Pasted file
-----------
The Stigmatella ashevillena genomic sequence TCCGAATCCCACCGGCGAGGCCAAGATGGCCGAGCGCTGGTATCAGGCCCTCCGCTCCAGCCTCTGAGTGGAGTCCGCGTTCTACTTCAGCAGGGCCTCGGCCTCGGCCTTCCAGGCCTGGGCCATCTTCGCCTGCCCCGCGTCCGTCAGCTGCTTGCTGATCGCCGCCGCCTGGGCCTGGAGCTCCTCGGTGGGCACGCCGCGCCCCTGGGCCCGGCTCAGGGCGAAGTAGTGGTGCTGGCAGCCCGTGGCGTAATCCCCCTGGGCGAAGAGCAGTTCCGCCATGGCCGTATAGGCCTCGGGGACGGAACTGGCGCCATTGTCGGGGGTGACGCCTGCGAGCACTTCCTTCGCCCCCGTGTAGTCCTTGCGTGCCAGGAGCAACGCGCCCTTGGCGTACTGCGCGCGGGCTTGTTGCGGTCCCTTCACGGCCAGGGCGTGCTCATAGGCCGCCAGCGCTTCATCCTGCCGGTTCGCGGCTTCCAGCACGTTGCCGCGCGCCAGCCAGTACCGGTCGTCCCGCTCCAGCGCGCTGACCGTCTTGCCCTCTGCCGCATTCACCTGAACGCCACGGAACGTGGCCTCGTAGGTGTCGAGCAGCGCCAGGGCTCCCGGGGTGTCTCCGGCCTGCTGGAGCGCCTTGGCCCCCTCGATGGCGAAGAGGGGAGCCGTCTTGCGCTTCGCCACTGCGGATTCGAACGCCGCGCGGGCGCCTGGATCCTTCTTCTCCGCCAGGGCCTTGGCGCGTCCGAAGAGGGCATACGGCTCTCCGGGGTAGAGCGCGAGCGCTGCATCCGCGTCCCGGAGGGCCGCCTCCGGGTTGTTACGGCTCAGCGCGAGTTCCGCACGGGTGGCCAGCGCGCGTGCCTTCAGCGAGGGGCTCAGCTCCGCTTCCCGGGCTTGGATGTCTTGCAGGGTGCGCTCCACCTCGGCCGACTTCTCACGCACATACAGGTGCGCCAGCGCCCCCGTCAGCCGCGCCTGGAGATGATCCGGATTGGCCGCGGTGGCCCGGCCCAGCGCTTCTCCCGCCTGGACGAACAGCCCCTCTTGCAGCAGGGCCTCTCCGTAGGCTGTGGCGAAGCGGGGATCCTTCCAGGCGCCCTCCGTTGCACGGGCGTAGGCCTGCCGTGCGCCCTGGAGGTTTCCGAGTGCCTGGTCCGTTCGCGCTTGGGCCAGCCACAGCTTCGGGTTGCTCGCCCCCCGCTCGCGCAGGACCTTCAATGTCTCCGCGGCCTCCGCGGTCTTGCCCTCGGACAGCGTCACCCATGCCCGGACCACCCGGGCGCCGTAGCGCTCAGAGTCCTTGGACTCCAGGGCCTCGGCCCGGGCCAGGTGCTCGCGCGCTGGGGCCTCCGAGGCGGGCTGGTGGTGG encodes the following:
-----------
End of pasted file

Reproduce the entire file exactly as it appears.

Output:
The Stigmatella ashevillena genomic sequence TCCGAATCCCACCGGCGAGGCCAAGATGGCCGAGCGCTGGTATCAGGCCCTCCGCTCCAGCCTCTGAGTGGAGTCCGCGTTCTACTTCAGCAGGGCCTCGGCCTCGGCCTTCCAGGCCTGGGCCATCTTCGCCTGCCCCGCGTCCGTCAGCTGCTTGCTGATCGCCGCCGCCTGGGCCTGGAGCTCCTCGGTGGGCACGCCGCGCCCCTGGGCCCGGCTCAGGGCGAAGTAGTGGTGCTGGCAGCCCGTGGCGTAATCCCCCTGGGCGAAGAGCAGTTCCGCCATGGCCGTATAGGCCTCGGGGACGGAACTGGCGCCATTGTCGGGGGTGACGCCTGCGAGCACTTCCTTCGCCCCCGTGTAGTCCTTGCGTGCCAGGAGCAACGCGCCCTTGGCGTACTGCGCGCGGGCTTGTTGCGGTCCCTTCACGGCCAGGGCGTGCTCATAGGCCGCCAGCGCTTCATCCTGCCGGTTCGCGGCTTCCAGCACGTTGCCGCGCGCCAGCCAGTACCGGTCGTCCCGCTCCAGCGCGCTGACCGTCTTGCCCTCTGCCGCATTCACCTGAACGCCACGGAACGTGGCCTCGTAGGTGTCGAGCAGCGCCAGGGCTCCCGGGGTGTCTCCGGCCTGCTGGAGCGCCTTGGCCCCCTCGATGGCGAAGAGGGGAGCCGTCTTGCGCTTCGCCACTGCGGATTCGAACGCCGCGCGGGCGCCTGGATCCTTCTTCTCCGCCAGGGCCTTGGCGCGTCCGAAGAGGGCATACGGCTCTCCGGGGTAGAGCGCGAGCGCTGCATCCGCGTCCCGGAGGGCCGCCTCCGGGTTGTTACGGCTCAGCGCGAGTTCCGCACGGGTGGCCAGCGCGCGTGCCTTCAGCGAGGGGCTCAGCTCCGCTTCCCGGGCTTGGATGTCTTGCAGGGTGCGCTCCACCTCGGCCGACTTCTCACGCACATACAGGTGCGCCAGCGCCCCCGTCAGCCGCGCCTGGAGATGATCCGGATTGGCCGCGGTGGCCCGGCCCAGCGCTTCTCCCGCCTGGACGAACAGCCCCTCTTGCAGCAGGGCCTCTCCGTAGGCTGTGGCGAAGCGGGGATCCTTCCAGGCGCCCTCCGTTGCACGGGCGTAGGCCTGCCGTGCGCCCTGGAGGTTTCCGAGTGCCTGGTCCGTTCGCGCTTGGGCCAGCCACAGCTTCGGGTTGCTCGCCCCCCGCTCGCGCAGGACCTTCAATGTCTCCGCGGCCTCCGCGGTCTTGCCCTCGGACAGCGTCACCCATGCCCGGACCACCCGGGCGCCGTAGCGCTCAGAGTCCTTGGACTCCAGGGCCTCGGCCCGGGCCAGGTGCTCGCGCGCTGGGGCCTCCGAGGCGGGCTGGTGGTGG encodes the following: